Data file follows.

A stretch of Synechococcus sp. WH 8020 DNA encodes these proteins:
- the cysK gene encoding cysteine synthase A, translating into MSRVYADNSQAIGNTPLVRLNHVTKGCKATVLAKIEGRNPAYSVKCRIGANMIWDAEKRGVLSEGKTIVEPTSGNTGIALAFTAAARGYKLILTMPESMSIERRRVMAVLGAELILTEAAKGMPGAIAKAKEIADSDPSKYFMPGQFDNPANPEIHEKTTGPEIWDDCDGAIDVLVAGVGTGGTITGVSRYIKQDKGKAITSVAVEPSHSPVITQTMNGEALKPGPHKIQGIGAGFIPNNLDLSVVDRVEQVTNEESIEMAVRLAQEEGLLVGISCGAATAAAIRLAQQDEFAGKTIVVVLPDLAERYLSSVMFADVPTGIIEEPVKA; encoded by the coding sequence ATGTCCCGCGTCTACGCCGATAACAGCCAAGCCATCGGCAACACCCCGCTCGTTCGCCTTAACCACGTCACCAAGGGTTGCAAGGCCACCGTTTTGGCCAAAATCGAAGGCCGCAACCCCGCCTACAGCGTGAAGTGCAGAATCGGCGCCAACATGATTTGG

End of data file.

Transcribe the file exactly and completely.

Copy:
A stretch of Synechococcus sp. WH 8020 DNA encodes these proteins:
- the cysK gene encoding cysteine synthase A, translating into MSRVYADNSQAIGNTPLVRLNHVTKGCKATVLAKIEGRNPAYSVKCRIGANMIWDAEKRGVLSEGKTIVEPTSGNTGIALAFTAAARGYKLILTMPESMSIERRRVMAVLGAELILTEAAKGMPGAIAKAKEIADSDPSKYFMPGQFDNPANPEIHEKTTGPEIWDDCDGAIDVLVAGVGTGGTITGVSRYIKQDKGKAITSVAVEPSHSPVITQTMNGEALKPGPHKIQGIGAGFIPNNLDLSVVDRVEQVTNEESIEMAVRLAQEEGLLVGISCGAATAAAIRLAQQDEFAGKTIVVVLPDLAERYLSSVMFADVPTGIIEEPVKA; encoded by the coding sequence ATGTCCCGCGTCTACGCCGATAACAGCCAAGCCATCGGCAACACCCCGCTCGTTCGCCTTAACCACGTCACCAAGGGTTGCAAGGCCACCGTTTTGGCCAAAATCGAAGGCCGCAACCCCGCCTACAGCGTGAAGTGCAGAATCGGCGCCAACATGATTTGG